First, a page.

Over the last year, people have reported using their life savings on cryptocurrencies as they hope to corner tokens that could net them millions. According to Action Fraud, a cybercrime and fraud reporting centre, cryptocurrency scammers have stolen a collective £146,222,332 from their victims this year. Per victim, those losses level out at £20,500, and experts with Kraken, a US-based cryptocurrency exchange, have identified “broker” scams as the most common fraudsters use to target would-be investors.
How to identify a cryptocurrency broker scam
Broker scams, otherwise known as a “fake investment scam” by Curtis Ting, Kraken’s Managing Director of Europe, will see fraudulent crypto brokers approach interested parties.
He explained these scammers tend to target those who have expressed an interest in investing via social media with offers of “very high returns on their investments”.
Mr Ting said the “broker” would then get the victim to “set up an exchange account to convert fiat currency into cryptocurrency” before withdrawing funds into their own wallet and disappearing.
These traders may sometimes style themselves as an “investment advisor” and ride on this faked credibility.
Their scams are among the toughest to crack down on, as “a new one seems to pop up” with each one shut down.
Investors can stay safe online by appropriately educating themselves, and Kraken recommends people keep their eyes peeled for “too-good-to-be-true” promotions.
Advice from the company adds these promotions will often promise people can “get rich quick”.
Kraken also provided a checklist people should go through when looking at a prospective broker.
The items on that list include:
- Stick with well-known and popular exchanges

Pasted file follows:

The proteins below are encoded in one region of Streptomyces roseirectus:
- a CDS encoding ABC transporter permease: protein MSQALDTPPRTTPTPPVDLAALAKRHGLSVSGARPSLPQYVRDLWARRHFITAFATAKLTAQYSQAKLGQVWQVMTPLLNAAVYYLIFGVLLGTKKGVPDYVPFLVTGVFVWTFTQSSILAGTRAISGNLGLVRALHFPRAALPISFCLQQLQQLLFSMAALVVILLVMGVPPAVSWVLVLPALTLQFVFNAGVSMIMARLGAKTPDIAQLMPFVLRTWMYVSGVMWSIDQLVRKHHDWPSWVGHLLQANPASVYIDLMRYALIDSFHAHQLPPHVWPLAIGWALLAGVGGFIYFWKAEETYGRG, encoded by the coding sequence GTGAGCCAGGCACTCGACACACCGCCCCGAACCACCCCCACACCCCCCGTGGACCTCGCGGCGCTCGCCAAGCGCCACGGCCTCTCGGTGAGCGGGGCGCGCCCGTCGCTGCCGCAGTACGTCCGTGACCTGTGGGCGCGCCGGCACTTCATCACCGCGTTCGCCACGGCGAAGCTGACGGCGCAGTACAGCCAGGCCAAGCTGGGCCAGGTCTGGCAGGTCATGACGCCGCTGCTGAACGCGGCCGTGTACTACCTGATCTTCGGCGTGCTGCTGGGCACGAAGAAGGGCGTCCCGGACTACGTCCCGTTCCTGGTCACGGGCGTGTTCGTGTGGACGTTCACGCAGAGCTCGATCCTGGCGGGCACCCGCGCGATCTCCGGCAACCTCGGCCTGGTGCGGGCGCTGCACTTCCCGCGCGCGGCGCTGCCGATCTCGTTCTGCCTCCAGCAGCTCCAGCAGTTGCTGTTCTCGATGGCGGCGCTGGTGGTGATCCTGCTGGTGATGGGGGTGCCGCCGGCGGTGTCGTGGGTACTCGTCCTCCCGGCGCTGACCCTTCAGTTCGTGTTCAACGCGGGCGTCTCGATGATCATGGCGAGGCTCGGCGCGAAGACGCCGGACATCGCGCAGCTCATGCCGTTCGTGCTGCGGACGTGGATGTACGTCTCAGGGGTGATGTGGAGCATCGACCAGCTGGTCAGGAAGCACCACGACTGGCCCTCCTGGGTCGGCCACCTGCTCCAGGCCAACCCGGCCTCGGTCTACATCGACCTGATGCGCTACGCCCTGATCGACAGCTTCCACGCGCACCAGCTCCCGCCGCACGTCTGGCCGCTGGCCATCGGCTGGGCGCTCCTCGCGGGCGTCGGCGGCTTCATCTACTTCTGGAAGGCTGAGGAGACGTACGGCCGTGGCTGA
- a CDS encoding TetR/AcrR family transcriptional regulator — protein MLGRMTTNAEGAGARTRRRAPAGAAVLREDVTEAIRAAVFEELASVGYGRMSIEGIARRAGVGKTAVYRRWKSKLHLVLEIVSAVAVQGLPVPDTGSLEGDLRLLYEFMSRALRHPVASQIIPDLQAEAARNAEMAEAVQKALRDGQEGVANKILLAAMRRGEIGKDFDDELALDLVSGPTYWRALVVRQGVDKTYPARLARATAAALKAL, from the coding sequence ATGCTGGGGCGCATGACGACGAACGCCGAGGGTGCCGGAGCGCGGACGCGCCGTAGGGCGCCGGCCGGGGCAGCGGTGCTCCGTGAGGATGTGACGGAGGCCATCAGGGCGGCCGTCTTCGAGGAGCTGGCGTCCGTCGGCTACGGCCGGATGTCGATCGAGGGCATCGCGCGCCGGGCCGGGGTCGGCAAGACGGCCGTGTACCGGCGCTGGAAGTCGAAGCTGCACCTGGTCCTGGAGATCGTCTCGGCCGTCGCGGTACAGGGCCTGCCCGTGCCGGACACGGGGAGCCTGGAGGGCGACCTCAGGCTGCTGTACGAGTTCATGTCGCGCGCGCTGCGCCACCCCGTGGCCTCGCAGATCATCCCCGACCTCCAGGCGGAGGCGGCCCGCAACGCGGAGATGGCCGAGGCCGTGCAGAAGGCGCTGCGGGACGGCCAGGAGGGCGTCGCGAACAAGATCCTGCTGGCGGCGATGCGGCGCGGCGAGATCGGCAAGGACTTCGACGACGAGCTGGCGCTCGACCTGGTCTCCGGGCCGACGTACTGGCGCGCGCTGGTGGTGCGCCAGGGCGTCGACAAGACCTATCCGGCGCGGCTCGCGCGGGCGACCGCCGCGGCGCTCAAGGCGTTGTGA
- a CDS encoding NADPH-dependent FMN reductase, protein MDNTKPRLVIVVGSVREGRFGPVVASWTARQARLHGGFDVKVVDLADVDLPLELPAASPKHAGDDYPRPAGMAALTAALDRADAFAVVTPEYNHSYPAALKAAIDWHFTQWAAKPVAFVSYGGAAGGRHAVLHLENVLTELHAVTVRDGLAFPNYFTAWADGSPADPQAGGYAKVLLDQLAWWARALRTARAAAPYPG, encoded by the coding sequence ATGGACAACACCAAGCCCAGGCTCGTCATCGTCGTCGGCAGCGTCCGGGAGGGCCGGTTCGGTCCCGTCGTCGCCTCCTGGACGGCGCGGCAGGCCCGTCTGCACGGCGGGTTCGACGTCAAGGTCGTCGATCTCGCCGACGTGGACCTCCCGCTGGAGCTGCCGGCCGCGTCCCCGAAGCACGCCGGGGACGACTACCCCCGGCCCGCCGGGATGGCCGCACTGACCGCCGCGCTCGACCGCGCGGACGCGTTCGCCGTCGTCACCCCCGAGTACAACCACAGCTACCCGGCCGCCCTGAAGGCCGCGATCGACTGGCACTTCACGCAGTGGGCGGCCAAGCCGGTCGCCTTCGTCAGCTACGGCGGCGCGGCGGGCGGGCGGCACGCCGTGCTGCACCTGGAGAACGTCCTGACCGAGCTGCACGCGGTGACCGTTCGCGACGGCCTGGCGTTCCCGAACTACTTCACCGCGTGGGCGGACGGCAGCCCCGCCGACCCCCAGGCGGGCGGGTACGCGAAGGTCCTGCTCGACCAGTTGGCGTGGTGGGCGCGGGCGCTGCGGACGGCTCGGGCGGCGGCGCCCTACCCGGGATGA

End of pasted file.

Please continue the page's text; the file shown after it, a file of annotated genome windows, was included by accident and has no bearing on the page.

- Use Trustpilot and other resources online to read reviews
- Put the company’s name and “scam” into Google to find results regarding the company’s legitimacy
- Look out for complaints about not being able to withdraw funds
- Determine where the company is registered and if there are any reliable reviews confirming it’s the real address of the company
- Get information about fees and rates upfront and in writing
- Don’t feel pressured to transfer your crypto to the exchange
- Be extra cautious with people claiming to be “Blockchain Recovery Experts” who claim they can retrieve your stolen funds
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In the UK, people who invest in cryptocurrencies fronted by fraudulent companies risk forfeiting vital aid.
Legitimate firms have to register with the Financial Conduct Authority (FCA) before they start selling.
Anyone who gives their money to a company not registered with the FCA loses access to two of their services.
The organisation hosts a Financial Ombudsman Service (FOS) and Financial Services Compensation Scheme (FSCS).
These could help people get back their lost money and shut down fraudulent companies.
The FCA recommends people check with them before they consider adding a currency to their portfolio.
The firm has a warning list people can use to identify potential scams.
Their database holds companies that have previously scammed both investors and pension scheme members.Internet Explorer Channel Network